by John Darer® CLU ChFC MSSC CeFT® RSP CLTC
The website of Genex Capital has featured a video of its CEO Roger Proctor explaining how he used to be a trial lawyer and saw how people were forced into structured settlements. And of course he pitches how Genex Capital "can help" [by purchasing future structured settlement payment rights at discounted prices].
What is "Over Structuring?"
Settlement planners utilize the term "over-structuring", to refer to (1) avoid putting so much of your settlement into a structure that you fail to address immediate or reasonably foreseeable future liquidity needs, or (2) to attempt to justify a "mop up", when circumstances change down the road, that may include selling structured settlement payment rights.
The "Pantomime Villain" is Created
When I was a growing up in London we would occasionally go to see a pantomime, typically around the holidays. Pantomimes are notable for audience oohs and ahhs, choreographed cheers for the protagonist and choreographed boos for the villains. In the Roman times they simply bayed for blood.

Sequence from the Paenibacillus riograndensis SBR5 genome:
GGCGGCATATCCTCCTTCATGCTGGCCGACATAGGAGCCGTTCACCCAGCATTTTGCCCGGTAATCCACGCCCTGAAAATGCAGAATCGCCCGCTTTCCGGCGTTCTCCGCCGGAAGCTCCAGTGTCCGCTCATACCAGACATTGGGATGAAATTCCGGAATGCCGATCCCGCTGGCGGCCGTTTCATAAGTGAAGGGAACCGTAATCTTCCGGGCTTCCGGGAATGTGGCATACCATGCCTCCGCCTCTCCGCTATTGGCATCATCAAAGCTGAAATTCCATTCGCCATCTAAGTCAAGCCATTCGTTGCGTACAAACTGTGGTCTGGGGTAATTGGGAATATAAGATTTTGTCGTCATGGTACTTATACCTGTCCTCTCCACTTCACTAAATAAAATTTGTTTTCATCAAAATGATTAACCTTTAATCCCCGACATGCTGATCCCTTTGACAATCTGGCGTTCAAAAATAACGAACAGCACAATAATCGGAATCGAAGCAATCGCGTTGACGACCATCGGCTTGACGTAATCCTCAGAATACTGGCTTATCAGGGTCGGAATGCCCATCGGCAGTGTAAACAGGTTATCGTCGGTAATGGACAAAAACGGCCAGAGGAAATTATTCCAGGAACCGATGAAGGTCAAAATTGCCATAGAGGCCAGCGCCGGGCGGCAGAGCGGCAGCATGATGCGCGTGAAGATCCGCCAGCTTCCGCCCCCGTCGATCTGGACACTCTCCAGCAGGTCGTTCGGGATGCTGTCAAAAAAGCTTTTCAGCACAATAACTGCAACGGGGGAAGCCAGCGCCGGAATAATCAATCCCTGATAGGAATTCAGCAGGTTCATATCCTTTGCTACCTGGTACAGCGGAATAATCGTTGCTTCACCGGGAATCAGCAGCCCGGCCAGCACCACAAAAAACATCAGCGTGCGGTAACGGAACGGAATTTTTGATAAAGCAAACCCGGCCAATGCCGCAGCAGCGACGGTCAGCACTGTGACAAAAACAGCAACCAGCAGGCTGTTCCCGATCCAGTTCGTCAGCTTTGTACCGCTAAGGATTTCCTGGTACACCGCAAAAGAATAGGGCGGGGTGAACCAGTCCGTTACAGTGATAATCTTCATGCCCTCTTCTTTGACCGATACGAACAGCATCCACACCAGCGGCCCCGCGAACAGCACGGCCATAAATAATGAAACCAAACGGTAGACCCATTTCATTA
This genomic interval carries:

The use of the term "over-structuring" creates a "pantomime villain" for the annuitant and the settlement planner and/or cash now pusher to attack, even if the claims may be baseless in that the villain is molded by the annuitant's own profligate spending or bad investments. Classic "Sales 101".-create a disturbing thought.
In some cases liquidity issues arise that are not predictable and selling structured settlement payment rights may be in the annuitant's best interest, provided other sources have been explored and exhausted. Selling a structured settlement is an expensive cost of money. You give up a certain amount of stable income forever for cash now.
A structured settlement is the part of a negotiated compromise. Work with a credentialed structured settlement or settlement planning professional at the outset.